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The secrets behind a good cup of coffee

We joined Olivia Putman and the sommelier Giuseppe Vaccarini for a ristretto at the Andrée Putman agency in Paris, to find out about the creative journey they experienced in designing the Ritual Collection.

Olivia Putman welcomes us into the tranquillity of the Andrée Putman agency in Paris, away from the commotion of the crowded streets. She has been Creative Director at the agency for the last four years and was responsible for the new collection of accessories designed for every Nespresso “coffee moment”, known as the Ritual Collection. She is accompanied by Giuseppe Vaccarini, Chairman of the Italian Sommeliers Association and winner of the 1978 World’s Best Sommelier competition. Each is an expert in their field. We sat down to have a chat with them both.


OLIVIA PUTMAN. We received an unexpected telephone call telling us that our agency had been selected to design a coffee service of various sized cups. Inspired by Nespresso’s expertise, we came up with a warm and inviting collection that offers a specific cup for each “coffee moment”. This new thirteen-piece Ritual Collection should defi nitely get people talking! (Laughs)

GIUSEPPE VACCARINI. When I was working on developing a method for tasting highquality coffees, I was asked the following question: “What are the best kinds of cups for enjoying a good coffee?” I thought immediately of wine – great wines should be enjoyed from a special kind of glass, preferably made of crystal, with different shapes and sizes for each variety. I offered these thoughts to the Nespresso Coffee Experts, which were then taken up by Olivia Putman in the Ritual Collection.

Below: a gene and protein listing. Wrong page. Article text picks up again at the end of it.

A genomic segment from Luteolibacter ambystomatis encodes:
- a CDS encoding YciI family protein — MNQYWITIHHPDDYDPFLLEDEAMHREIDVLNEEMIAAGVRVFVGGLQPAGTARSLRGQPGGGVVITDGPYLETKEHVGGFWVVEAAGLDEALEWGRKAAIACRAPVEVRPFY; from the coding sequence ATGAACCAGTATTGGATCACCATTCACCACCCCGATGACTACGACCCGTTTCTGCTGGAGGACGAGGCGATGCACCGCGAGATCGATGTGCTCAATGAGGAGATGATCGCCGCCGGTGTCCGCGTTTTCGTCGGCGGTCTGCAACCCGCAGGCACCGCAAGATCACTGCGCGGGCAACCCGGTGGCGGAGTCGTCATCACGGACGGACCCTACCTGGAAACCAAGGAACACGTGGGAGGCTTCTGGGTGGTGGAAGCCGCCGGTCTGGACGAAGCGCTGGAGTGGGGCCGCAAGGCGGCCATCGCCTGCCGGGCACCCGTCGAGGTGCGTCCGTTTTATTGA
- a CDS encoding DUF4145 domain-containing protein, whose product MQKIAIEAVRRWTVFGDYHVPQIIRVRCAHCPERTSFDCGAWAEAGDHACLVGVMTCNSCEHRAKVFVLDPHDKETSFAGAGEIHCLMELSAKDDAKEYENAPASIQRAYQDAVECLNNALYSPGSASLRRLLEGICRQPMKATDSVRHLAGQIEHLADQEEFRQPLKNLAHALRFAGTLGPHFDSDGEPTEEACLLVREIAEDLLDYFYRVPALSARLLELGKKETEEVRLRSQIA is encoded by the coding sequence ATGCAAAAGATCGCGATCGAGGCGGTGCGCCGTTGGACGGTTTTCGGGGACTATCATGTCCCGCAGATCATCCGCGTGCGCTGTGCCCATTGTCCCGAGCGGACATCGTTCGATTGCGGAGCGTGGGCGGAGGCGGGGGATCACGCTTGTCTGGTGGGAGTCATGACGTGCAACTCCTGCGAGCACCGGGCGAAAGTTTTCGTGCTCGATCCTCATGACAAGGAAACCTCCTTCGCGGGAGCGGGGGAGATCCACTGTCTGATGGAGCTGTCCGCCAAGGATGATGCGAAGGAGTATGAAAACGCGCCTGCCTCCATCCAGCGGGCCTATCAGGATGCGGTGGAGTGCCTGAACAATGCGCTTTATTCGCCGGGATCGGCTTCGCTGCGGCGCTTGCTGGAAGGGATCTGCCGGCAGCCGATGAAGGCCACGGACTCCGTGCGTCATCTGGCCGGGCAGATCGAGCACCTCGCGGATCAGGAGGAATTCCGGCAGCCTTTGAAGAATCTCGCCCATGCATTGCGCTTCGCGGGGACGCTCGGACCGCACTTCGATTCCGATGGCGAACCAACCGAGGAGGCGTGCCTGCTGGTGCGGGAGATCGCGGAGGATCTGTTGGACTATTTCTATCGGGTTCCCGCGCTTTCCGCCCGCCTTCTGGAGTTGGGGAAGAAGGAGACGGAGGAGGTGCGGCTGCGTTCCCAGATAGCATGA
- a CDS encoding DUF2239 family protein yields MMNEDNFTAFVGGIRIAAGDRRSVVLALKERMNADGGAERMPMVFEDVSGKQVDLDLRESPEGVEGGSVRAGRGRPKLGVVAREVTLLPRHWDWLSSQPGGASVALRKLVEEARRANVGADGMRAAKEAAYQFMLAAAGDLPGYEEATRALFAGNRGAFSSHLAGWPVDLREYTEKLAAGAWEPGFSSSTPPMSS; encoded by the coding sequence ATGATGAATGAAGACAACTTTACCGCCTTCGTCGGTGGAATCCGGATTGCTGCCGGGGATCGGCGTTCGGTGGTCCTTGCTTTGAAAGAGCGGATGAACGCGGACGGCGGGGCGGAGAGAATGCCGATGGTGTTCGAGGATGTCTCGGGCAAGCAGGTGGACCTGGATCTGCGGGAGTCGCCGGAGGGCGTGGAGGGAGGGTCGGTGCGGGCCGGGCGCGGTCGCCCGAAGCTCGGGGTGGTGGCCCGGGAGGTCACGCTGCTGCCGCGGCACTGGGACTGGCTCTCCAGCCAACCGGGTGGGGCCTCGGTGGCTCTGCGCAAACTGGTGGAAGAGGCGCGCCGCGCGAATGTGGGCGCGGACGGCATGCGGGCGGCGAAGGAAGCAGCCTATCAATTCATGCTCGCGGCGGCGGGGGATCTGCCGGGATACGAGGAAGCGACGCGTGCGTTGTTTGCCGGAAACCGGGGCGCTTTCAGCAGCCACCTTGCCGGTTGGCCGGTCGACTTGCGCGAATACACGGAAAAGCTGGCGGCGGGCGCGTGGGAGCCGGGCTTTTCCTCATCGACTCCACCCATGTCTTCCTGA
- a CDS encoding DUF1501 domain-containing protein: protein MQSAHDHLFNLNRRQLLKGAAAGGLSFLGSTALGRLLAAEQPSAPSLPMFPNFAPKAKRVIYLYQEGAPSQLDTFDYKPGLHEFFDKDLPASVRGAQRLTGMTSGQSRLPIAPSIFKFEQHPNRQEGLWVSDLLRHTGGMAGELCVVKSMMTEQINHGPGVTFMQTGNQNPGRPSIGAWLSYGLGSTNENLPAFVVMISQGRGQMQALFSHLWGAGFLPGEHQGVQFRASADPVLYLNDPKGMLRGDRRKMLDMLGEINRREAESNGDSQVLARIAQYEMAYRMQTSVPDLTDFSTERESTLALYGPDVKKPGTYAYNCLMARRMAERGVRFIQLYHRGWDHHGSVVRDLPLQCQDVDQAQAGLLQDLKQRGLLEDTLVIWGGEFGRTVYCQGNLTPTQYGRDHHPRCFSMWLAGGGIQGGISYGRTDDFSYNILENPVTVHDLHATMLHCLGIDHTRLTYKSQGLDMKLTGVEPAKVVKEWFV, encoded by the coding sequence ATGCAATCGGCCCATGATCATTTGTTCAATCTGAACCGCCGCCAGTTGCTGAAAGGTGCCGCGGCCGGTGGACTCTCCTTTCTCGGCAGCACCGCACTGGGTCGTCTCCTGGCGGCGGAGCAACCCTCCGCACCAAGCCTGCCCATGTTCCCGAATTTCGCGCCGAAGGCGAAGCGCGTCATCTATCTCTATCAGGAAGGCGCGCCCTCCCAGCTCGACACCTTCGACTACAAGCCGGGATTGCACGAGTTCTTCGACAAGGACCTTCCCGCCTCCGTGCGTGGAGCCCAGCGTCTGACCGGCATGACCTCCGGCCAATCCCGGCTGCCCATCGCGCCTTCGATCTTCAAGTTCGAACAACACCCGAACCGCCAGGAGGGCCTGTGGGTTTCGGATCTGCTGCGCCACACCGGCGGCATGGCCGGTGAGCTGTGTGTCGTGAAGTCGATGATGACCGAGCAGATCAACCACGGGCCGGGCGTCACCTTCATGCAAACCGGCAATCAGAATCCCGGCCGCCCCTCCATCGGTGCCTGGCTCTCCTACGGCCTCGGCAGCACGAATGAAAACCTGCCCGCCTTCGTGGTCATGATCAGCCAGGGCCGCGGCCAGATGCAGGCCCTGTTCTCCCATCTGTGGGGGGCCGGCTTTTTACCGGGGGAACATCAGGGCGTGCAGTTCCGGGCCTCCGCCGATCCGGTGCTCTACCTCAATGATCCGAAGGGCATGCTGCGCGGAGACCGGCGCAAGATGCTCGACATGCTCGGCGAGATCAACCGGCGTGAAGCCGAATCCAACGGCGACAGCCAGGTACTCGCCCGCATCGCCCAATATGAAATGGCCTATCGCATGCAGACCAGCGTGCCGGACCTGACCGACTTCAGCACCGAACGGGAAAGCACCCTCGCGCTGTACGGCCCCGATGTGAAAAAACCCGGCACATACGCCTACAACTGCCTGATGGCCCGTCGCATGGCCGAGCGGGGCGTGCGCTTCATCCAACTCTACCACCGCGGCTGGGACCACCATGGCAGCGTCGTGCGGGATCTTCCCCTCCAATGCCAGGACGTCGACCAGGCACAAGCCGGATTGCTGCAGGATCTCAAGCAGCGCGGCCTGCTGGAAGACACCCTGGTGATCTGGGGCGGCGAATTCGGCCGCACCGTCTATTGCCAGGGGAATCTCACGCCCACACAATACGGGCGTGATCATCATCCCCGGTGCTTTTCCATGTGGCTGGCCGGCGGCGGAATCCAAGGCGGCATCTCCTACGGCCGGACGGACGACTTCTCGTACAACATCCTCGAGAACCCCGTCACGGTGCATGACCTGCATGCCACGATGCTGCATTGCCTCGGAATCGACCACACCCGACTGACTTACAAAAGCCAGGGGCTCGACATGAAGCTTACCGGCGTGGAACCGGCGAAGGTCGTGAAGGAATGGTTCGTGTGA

“We came up with a collection that offers a specifi c cup for each ‘coffee moment’.”


O. P. Andrée and I visited the Nespresso Boutique on the Champs-Élysées in Paris. We adored the motionless dance of the meticulously categorised capsules and were enchanted by these paragons of colour, robed in their seasonal garb, with each shade denoting a different Grand Cru. Then, when we visited the Nespresso production centre near Lausanne, the rigour of the coffee selection process and the taste for excellence made us feel very at home! We used the bevelled shape of the capsules as a leitmotif for this thirteen-piece service.


O. P. I used the information given to me by the Nespresso Experts, who were themselves infl uenced by the suggestions and insights of Guiseppe Vaccarini. This gave me a good idea of what a cup needed to be like in order to deliver that perfect coffee taste. It is the depth, capacity and mouth of the cup that enhance the aromas contained in the crema. We also studied professional kitchen tools for the design of the spoon. We deliberately designed two sizes, one for mixing and one for tasting, based on classic kitchen utensils that evoke the gourmet aspect of coffee.

G. V. This spoon has been specially designed to gently move the crema without breaking it. This is vital, because it is the crema that contains all the aromas.


G. V.
Having the right tools for coffeetasting is crucial to a proper appreciation of the coffee. The smallest cup is primarily for use with the “Ristretto” capsule among others, and showcases a fairly strong, wellroasted coffee with powerful aromas reminiscent of dried fruit and a hint of spices, with a lingering aftertaste. In addition, the quality and fi nesse of the porcelain retains the heat. The design and shape of a cup improve the coffee-drinking experience. The rounder the bottom of the cup, the thicker the crema. And it is the crema that enhances the coffee aromas. This is what Nespresso is all about.